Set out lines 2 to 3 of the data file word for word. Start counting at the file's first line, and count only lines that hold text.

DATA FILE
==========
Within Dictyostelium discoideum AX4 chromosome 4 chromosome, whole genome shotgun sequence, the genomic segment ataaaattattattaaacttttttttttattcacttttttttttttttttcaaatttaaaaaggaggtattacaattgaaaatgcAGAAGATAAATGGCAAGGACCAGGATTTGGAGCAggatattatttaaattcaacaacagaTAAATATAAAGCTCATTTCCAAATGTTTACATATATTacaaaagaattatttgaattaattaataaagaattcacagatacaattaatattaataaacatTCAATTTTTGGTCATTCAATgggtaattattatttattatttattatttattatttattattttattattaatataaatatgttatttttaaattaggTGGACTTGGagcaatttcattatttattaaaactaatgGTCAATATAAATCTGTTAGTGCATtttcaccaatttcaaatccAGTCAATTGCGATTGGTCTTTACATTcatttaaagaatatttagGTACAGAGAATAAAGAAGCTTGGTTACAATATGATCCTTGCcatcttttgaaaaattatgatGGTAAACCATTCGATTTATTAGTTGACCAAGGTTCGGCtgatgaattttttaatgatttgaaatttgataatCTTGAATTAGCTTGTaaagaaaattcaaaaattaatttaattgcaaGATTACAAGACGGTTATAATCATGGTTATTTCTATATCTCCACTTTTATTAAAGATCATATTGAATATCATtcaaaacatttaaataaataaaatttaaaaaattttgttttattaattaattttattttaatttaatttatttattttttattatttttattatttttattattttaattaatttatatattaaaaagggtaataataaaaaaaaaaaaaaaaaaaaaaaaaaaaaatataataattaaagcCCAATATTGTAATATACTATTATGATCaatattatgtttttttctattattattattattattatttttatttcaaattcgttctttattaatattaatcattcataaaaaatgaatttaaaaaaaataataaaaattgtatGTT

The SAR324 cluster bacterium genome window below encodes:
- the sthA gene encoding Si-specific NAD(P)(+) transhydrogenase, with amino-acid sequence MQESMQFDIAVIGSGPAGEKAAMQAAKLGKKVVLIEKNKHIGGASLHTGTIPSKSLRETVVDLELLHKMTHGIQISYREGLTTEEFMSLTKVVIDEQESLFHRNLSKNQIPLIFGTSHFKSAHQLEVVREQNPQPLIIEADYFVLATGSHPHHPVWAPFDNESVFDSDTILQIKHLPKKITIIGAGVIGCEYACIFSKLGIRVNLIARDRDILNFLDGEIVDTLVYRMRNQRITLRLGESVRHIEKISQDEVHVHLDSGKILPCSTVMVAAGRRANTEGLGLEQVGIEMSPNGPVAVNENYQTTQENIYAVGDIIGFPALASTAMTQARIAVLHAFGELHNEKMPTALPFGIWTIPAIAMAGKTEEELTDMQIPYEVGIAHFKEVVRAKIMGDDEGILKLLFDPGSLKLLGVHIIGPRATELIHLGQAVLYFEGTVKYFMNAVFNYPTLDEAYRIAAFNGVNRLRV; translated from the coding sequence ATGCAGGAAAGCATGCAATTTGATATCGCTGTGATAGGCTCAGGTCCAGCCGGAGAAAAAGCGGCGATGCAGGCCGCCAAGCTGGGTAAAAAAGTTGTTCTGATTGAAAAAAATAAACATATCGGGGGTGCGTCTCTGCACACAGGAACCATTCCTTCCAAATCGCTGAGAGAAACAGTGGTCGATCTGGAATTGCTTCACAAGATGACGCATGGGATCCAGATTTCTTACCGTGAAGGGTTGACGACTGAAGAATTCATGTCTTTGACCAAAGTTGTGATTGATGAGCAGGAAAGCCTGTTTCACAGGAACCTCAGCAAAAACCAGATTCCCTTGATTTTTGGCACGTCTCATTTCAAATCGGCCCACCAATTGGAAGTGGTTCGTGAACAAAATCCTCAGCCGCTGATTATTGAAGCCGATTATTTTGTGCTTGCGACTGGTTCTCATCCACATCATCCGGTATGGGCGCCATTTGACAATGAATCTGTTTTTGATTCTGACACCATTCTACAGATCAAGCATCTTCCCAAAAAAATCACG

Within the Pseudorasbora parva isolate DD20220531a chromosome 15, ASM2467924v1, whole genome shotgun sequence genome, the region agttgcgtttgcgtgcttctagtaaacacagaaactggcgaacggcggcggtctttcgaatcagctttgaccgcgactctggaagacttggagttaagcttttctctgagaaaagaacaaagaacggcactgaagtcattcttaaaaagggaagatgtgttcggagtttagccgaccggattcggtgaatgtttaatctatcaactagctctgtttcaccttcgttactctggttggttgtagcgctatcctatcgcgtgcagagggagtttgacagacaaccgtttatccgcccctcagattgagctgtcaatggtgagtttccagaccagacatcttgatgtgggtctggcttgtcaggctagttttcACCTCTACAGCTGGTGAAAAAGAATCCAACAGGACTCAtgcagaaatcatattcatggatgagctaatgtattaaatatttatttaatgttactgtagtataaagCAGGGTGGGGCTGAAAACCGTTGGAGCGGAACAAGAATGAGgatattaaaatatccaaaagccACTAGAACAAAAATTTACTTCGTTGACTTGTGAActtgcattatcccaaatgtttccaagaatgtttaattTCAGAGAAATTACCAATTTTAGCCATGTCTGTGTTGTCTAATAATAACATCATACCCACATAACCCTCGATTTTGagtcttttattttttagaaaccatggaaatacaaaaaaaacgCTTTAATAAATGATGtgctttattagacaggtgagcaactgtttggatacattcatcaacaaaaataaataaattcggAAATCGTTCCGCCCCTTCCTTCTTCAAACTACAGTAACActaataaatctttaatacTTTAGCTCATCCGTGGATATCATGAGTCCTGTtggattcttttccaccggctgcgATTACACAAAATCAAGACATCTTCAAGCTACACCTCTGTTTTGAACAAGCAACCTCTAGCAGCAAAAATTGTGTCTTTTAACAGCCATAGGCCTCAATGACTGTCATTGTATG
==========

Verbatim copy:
The SAR324 cluster bacterium genome window below encodes:
- the sthA gene encoding Si-specific NAD(P)(+) transhydrogenase, with amino-acid sequence MQESMQFDIAVIGSGPAGEKAAMQAAKLGKKVVLIEKNKHIGGASLHTGTIPSKSLRETVVDLELLHKMTHGIQISYREGLTTEEFMSLTKVVIDEQESLFHRNLSKNQIPLIFGTSHFKSAHQLEVVREQNPQPLIIEADYFVLATGSHPHHPVWAPFDNESVFDSDTILQIKHLPKKITIIGAGVIGCEYACIFSKLGIRVNLIARDRDILNFLDGEIVDTLVYRMRNQRITLRLGESVRHIEKISQDEVHVHLDSGKILPCSTVMVAAGRRANTEGLGLEQVGIEMSPNGPVAVNENYQTTQENIYAVGDIIGFPALASTAMTQARIAVLHAFGELHNEKMPTALPFGIWTIPAIAMAGKTEEELTDMQIPYEVGIAHFKEVVRAKIMGDDEGILKLLFDPGSLKLLGVHIIGPRATELIHLGQAVLYFEGTVKYFMNAVFNYPTLDEAYRIAAFNGVNRLRV; translated from the coding sequence ATGCAGGAAAGCATGCAATTTGATATCGCTGTGATAGGCTCAGGTCCAGCCGGAGAAAAAGCGGCGATGCAGGCCGCCAAGCTGGGTAAAAAAGTTGTTCTGATTGAAAAAAATAAACATATCGGGGGTGCGTCTCTGCACACAGGAACCATTCCTTCCAAATCGCTGAGAGAAACAGTGGTCGATCTGGAATTGCTTCACAAGATGACGCATGGGATCCAGATTTCTTACCGTGAAGGGTTGACGACTGAAGAATTCATGTCTTTGACCAAAGTTGTGATTGATGAGCAGGAAAGCCTGTTTCACAGGAACCTCAGCAAAAACCAGATTCCCTTGATTTTTGGCACGTCTCATTTCAAATCGGCCCACCAATTGGAAGTGGTTCGTGAACAAAATCCTCAGCCGCTGATTATTGAAGCCGATTATTTTGTGCTTGCGACTGGTTCTCATCCACATCATCCGGTATGGGCGCCATTTGACAATGAATCTGTTTTTGATTCTGACACCATTCTACAGATCAAGCATCTTCCCAAAAAAATCACG